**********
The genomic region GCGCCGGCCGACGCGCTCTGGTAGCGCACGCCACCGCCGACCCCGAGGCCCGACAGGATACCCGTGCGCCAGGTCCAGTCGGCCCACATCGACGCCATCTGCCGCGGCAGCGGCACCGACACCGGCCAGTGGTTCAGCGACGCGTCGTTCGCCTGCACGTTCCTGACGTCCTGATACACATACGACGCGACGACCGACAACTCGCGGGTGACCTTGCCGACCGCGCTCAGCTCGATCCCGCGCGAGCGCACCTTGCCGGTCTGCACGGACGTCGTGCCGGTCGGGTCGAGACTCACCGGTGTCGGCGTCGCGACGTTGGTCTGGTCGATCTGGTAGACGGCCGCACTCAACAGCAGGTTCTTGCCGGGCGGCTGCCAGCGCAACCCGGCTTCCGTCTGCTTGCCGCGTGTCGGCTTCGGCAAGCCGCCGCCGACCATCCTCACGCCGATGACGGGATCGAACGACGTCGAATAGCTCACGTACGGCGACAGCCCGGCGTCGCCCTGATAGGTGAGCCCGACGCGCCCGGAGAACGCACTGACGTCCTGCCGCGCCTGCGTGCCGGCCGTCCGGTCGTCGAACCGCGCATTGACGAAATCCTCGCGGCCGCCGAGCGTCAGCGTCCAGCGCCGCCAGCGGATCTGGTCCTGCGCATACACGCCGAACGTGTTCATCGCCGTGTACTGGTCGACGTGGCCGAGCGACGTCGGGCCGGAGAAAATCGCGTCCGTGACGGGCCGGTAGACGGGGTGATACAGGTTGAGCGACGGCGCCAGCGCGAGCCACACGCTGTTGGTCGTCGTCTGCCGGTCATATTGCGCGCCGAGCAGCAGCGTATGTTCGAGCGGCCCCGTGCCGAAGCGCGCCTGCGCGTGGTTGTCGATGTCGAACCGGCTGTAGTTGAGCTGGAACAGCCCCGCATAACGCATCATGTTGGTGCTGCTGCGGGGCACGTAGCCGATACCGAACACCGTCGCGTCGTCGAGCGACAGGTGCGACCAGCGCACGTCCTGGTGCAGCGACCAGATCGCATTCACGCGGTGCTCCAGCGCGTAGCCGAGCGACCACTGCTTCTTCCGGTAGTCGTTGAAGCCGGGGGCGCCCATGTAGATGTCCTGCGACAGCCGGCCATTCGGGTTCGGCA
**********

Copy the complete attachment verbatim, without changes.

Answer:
The genomic region GCGCCGGCCGACGCGCTCTGGTAGCGCACGCCACCGCCGACCCCGAGGCCCGACAGGATACCCGTGCGCCAGGTCCAGTCGGCCCACATCGACGCCATCTGCCGCGGCAGCGGCACCGACACCGGCCAGTGGTTCAGCGACGCGTCGTTCGCCTGCACGTTCCTGACGTCCTGATACACATACGACGCGACGACCGACAACTCGCGGGTGACCTTGCCGACCGCGCTCAGCTCGATCCCGCGCGAGCGCACCTTGCCGGTCTGCACGGACGTCGTGCCGGTCGGGTCGAGACTCACCGGTGTCGGCGTCGCGACGTTGGTCTGGTCGATCTGGTAGACGGCCGCACTCAACAGCAGGTTCTTGCCGGGCGGCTGCCAGCGCAACCCGGCTTCCGTCTGCTTGCCGCGTGTCGGCTTCGGCAAGCCGCCGCCGACCATCCTCACGCCGATGACGGGATCGAACGACGTCGAATAGCTCACGTACGGCGACAGCCCGGCGTCGCCCTGATAGGTGAGCCCGACGCGCCCGGAGAACGCACTGACGTCCTGCCGCGCCTGCGTGCCGGCCGTCCGGTCGTCGAACCGCGCATTGACGAAATCCTCGCGGCCGCCGAGCGTCAGCGTCCAGCGCCGCCAGCGGATCTGGTCCTGCGCATACACGCCGAACGTGTTCATCGCCGTGTACTGGTCGACGTGGCCGAGCGACGTCGGGCCGGAGAAAATCGCGTCCGTGACGGGCCGGTAGACGGGGTGATACAGGTTGAGCGACGGCGCCAGCGCGAGCCACACGCTGTTGGTCGTCGTCTGCCGGTCATATTGCGCGCCGAGCAGCAGCGTATGTTCGAGCGGCCCCGTGCCGAAGCGCGCCTGCGCGTGGTTGTCGATGTCGAACCGGCTGTAGTTGAGCTGGAACAGCCCCGCATAACGCATCATGTTGGTGCTGCTGCGGGGCACGTAGCCGATACCGAACACCGTCGCGTCGTCGAGCGACAGGTGCGACCAGCGCACGTCCTGGTGCAGCGACCAGATCGCATTCACGCGGTGCTCCAGCGCGTAGCCGAGCGACCACTGCTTCTTCCGGTAGTCGTTGAAGCCGGGGGCGCCCATGTAGATGTCCTGCGACAGCCGGCCATTCGGGTTCGGCA